My grandson has suspected dyslexia. He'll be assessed for that sooner rather than later we hope. But now it seems it might not be that, the ed psych has suggested autism and/or ADHD. Seems there's an overlap with the conditions sometimes. He will be assessed for this but think there's an 18 month waiting list.   ( we're paying for the dyslexia one). From what research I've done, a lot of his behaviours are textbook autism.Whatever the diagnosis reveals it's obvious he's got serious issues. Would he be entitled to DLA or PIP without a clinical diagnosis? 
    We've seen stuff on the internet that might help him with his literacy. But of course that's more expense
    Wondering if anyone else is in a similar situation?

    • Thank you for your comment. Comments are moderated before being published.
      Sarah · 1 months ago
      @Anyone here in a similar situ DLA used to be for children and adults but now it's DLA for children and PIP for adults.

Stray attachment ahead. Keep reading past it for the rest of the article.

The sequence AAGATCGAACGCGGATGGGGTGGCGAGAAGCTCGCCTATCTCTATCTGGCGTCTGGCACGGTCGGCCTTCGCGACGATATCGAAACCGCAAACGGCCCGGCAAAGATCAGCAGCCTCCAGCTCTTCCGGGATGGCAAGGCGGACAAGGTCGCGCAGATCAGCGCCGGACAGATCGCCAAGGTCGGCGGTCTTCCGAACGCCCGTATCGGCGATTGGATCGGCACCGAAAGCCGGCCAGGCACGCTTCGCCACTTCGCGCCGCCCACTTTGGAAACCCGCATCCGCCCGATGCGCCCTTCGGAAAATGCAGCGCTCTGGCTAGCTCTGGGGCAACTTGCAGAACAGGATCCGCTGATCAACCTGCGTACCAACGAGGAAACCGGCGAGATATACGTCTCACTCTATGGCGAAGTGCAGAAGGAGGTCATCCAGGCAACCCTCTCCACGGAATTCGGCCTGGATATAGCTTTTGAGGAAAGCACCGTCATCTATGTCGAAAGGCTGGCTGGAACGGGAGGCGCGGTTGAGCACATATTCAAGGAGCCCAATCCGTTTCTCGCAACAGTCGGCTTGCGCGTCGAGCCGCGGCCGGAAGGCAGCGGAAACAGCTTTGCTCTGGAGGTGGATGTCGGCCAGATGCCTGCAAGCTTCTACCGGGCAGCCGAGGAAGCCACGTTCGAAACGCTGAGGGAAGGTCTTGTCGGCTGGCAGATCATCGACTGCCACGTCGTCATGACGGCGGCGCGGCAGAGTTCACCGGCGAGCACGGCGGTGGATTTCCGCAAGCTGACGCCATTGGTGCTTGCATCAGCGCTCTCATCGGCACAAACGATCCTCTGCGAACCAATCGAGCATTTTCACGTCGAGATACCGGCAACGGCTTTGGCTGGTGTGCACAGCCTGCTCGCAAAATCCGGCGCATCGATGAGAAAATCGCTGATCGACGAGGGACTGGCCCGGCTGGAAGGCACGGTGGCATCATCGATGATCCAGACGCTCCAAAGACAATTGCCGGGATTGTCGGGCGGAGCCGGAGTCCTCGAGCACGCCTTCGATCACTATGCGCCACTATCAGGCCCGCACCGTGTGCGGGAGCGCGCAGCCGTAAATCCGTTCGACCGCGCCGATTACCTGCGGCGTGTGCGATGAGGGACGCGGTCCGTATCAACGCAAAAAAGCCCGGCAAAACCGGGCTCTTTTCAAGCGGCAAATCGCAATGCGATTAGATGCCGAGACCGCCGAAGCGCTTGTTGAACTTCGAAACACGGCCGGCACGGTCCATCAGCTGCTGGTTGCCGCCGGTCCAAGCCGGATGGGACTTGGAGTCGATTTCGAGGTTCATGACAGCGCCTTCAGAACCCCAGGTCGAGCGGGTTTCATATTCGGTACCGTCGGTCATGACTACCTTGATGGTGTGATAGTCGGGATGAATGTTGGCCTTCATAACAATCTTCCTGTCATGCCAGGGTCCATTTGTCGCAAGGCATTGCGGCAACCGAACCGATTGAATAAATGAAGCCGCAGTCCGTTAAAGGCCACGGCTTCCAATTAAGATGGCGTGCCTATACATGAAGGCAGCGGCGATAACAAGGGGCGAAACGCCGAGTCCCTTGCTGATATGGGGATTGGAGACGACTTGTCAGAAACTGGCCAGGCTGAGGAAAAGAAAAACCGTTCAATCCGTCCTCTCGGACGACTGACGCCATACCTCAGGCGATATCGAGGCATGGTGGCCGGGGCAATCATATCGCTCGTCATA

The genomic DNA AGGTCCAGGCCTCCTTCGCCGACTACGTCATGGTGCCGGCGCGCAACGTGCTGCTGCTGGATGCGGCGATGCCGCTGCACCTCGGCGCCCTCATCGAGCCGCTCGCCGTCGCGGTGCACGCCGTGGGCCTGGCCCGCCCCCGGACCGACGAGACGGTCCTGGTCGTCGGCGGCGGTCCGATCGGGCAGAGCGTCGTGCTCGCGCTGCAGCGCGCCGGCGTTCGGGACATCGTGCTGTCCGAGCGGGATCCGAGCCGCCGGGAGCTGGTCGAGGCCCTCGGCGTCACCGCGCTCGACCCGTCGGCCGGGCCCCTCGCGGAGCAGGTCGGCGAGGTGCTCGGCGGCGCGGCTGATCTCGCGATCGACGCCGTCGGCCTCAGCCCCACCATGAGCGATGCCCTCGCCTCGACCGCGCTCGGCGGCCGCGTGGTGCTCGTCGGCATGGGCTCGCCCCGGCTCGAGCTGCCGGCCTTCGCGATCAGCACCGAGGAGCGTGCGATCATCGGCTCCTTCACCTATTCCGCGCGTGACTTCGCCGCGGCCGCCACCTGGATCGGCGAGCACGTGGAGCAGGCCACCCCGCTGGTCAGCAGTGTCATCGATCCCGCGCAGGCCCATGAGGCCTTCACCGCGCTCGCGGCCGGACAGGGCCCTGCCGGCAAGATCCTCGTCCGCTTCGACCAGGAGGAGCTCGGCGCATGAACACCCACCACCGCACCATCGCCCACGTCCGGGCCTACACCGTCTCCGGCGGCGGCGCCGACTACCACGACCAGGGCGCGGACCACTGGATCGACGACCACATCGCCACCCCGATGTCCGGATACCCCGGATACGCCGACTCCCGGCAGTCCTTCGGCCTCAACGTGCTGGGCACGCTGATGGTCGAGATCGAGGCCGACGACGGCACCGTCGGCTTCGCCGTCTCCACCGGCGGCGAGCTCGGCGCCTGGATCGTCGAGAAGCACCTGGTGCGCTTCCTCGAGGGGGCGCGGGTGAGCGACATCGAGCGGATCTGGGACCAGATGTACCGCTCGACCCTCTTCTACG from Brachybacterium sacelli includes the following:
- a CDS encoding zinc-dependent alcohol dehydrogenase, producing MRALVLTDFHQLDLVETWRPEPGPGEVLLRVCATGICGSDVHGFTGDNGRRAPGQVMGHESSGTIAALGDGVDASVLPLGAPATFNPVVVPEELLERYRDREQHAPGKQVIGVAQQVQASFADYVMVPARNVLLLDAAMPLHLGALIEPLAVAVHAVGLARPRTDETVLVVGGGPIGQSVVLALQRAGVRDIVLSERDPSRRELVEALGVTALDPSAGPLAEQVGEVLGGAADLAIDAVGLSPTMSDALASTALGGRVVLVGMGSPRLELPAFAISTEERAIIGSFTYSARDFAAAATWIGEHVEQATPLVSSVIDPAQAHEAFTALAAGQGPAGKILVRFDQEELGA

The benefits assessment should be based on how it affects him, not what the diagnosis is. Still, a formal diagnosis is more convincing. Any evidence you already have should be included eg. from school, CAMHS, local council, etc.
      When answering questions, remember to focus on how his disability affects him in the tasks you're asked about and what help he needs. Too much focus on behaviours can sound like you think DLA is compensation for having a badly-behaved child, even if that isn't your intention. have free resources for dyslexia but check with his school because it can be confusing if different people working with him are using different approaches to teach the same thing. If he doesn't already have an EHCP, apply for one ASAP. It's a difficult process but once you get it it funds extra help at school and college without having to reapply if he changes schools. The DSA report is also evidence for DLA.